In her exhibition at Mai 36 Galerie entitled ‘Clavis’ Rita McBride presents a series of cast bronze sculptures inspired by the shapes and symbolism of ancient Roman Keys.
The Romans built the first metal locks and forged the first bronze keys. Their religious beliefs encompassed everything. They had gods to help and support every task. The gates, locks and keys of Rome were protected by the two-faced god Janus. For the Romans Janus was the God of beginnings, transitions, time, doorways, passages, and endings. He presided over the beginning and ending of conflicts, over war and peace. His two faces meant that he watched entrances as well as exits, and saw into the internal as well as the external world, left and right, above and below, before and after, for and against.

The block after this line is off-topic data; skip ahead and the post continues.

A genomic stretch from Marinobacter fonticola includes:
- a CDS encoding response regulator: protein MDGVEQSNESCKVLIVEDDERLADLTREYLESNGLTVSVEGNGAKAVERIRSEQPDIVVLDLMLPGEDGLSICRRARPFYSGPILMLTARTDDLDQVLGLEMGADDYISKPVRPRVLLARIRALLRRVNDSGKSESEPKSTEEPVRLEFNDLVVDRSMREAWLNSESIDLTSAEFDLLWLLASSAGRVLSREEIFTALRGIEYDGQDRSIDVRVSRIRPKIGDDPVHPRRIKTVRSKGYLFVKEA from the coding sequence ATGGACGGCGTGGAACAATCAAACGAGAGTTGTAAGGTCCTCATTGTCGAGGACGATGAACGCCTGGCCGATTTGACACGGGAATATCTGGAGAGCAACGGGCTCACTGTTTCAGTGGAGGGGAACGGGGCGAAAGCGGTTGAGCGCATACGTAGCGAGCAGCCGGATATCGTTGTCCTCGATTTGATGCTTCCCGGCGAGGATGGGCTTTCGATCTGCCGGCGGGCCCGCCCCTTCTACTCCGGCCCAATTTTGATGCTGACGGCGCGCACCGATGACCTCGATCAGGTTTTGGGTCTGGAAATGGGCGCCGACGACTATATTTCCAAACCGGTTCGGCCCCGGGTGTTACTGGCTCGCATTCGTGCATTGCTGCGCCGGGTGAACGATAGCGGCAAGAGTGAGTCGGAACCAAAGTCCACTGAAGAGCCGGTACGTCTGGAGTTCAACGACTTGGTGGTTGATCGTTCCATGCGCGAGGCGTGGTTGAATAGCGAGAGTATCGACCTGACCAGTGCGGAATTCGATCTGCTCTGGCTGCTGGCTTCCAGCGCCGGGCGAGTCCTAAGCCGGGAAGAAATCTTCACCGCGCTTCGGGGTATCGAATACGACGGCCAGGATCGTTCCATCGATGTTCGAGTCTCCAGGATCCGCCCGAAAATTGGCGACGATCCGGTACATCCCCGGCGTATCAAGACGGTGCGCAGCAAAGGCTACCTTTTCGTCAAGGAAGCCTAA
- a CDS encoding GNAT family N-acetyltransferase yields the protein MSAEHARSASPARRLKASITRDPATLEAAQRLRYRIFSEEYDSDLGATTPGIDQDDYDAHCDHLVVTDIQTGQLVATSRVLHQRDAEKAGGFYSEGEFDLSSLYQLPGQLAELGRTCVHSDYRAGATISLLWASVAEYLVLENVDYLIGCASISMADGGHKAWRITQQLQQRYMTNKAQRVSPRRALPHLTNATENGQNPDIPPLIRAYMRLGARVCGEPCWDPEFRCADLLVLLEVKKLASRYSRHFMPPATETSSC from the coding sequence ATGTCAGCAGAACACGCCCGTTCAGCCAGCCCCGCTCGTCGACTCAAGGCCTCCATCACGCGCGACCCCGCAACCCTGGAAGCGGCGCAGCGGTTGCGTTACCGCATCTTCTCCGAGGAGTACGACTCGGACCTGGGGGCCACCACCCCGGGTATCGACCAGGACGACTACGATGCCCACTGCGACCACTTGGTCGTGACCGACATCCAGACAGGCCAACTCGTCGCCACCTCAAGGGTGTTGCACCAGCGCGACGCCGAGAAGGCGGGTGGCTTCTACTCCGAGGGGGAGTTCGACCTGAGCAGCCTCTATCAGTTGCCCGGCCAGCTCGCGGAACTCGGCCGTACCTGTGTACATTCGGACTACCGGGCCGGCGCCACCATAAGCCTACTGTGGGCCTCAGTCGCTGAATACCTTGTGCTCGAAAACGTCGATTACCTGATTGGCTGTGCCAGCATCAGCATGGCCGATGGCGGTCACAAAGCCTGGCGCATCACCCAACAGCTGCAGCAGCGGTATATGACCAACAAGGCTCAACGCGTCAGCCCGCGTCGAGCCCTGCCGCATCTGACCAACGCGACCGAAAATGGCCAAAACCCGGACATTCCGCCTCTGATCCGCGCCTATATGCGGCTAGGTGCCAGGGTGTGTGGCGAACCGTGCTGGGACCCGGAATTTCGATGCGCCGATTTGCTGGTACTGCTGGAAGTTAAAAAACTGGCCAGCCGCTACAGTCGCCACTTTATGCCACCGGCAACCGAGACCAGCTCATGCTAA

McBride’s Sculptures embody this powerful two-sided experience. They are works about transitions, journeys and exchange. Both physically and magically, McBride’s ‘Clavis’ seem to both unlock and lock things at the same time. Like being on both sides of an argument simultaneously. We turn the key in the lock one way to deprive someone of their liberty and turn it the other way to set them free. McBride’s sculptures are investigations into the duality that is at the core of every proposition, of every ethical and aesthetic problem.